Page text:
Tony Abbott, new Liberal Party Leader: a swing into uncertainty for business and climate change

So 42 to 41: The vote that this morning that ensconced Tony Abbott as leader of the Opposition against Malcolm Turnbull and completed the rent that will drive Australia into two camps, divided along climate lines. How deep and divisive this will be on a social and political level remains to be seen.

But that’s not all. This morning’s decision to change leaders, to Abbott who these days is fundamentally opposed to the emissions trading scheme, will also cast a horrible pall on the property and business community which will no longer know what to expect in terms of preparing for climate change. Especially with a potential double dissolution.

At the launch of NABERS’ new rating tool for shopping centres this morning at the Botanic Gardens Restaurant in Sydney, the feeling was that a general election would mean that new legislation, such as mandatory disclosure, would be put on hold.

Only last month at the Australian Property Institute and Australian Direct Property Investment Association conference early in November, Mark Davis, director, Commercial Building Energy Efficiency Department of the Environment, Water, Heritage and the Arts, said Mandatory Disclosure was heading for a mid 2010 implementation, but this depended on the passage of legislation to support it.
A double dissolution means there would be a risk, but no certainty, that the bill would be put on hold. The government might think it’s too important and push it through anyway, one source said.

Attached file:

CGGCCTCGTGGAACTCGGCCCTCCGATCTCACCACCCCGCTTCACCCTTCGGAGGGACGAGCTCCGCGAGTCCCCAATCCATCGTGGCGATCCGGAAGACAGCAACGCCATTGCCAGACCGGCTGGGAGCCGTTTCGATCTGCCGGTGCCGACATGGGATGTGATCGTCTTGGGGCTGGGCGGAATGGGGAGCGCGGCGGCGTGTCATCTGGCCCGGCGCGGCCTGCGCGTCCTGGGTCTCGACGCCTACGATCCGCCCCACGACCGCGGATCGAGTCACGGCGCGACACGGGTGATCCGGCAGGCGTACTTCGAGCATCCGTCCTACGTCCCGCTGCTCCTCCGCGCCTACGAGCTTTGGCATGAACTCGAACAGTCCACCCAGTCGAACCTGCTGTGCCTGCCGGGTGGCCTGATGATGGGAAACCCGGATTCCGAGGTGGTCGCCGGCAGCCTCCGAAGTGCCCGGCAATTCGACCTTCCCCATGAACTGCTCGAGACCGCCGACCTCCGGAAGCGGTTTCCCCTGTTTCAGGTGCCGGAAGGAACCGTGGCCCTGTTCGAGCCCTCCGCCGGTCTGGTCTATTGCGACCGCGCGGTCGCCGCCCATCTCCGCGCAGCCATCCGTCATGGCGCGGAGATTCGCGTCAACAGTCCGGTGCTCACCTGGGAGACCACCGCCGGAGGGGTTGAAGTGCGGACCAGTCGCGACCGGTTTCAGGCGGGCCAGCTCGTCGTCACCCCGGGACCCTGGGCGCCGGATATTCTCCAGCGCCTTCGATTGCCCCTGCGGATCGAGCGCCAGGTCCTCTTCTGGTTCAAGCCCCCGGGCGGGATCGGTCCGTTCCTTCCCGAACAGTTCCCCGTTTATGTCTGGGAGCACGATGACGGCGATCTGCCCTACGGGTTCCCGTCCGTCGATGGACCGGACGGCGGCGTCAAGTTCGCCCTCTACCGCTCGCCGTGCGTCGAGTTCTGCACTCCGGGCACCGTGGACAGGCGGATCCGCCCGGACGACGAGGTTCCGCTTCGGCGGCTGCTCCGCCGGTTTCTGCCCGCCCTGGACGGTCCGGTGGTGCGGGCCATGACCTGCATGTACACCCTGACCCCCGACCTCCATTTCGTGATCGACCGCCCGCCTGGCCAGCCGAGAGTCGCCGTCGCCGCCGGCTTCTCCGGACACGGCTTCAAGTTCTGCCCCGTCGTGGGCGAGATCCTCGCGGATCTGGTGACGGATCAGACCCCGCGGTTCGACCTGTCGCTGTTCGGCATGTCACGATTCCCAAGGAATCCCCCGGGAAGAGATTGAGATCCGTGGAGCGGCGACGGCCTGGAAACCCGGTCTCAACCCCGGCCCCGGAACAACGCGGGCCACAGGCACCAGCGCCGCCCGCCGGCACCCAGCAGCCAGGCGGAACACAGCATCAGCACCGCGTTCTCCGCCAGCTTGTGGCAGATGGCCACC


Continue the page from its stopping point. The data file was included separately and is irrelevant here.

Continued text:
On a broader scale, business in general will be worried about what shape the ETS will now take, how many more concessions or delays Tony Abbott’s Liberal Party will squeeze out of it and what else will change around climate change policies and actions.
Dave Peebles, naitonal director for policy based in Canberra, however, thinks that other than Mandatory Disclosure, most of the policies to improve energy efficiency and cut greenhouse emissions are supported by both sides of politics, so will still push through.
“Our argument is that the ETS is one part of Australian’s response to climate change” he told The Fifth Estate this morning.
For Malcolm Turnbull, however, the fight might not be over. The vote was too close. Fran Bailey, expected to have voted for Turnbull, was in hospital not able to vote and there was one informal vote as well. Maybe it was Turnbull’s- getting out of the limelight in all this heat, might be a good move. He’s already announced he will retire to the backbenches – a perfect place, historically, from which to plot a comeback. At his press conference today, he and wife Lucy did not look at all like sad losers.
And all this while prime minister Kevin Rudd is overseas talking to Barack Obama.

Mr Rudd, time to come home.

See political analyst Antony Green’s take on the likely scenarios to play out:

The Fifth Estate – sustainable property news

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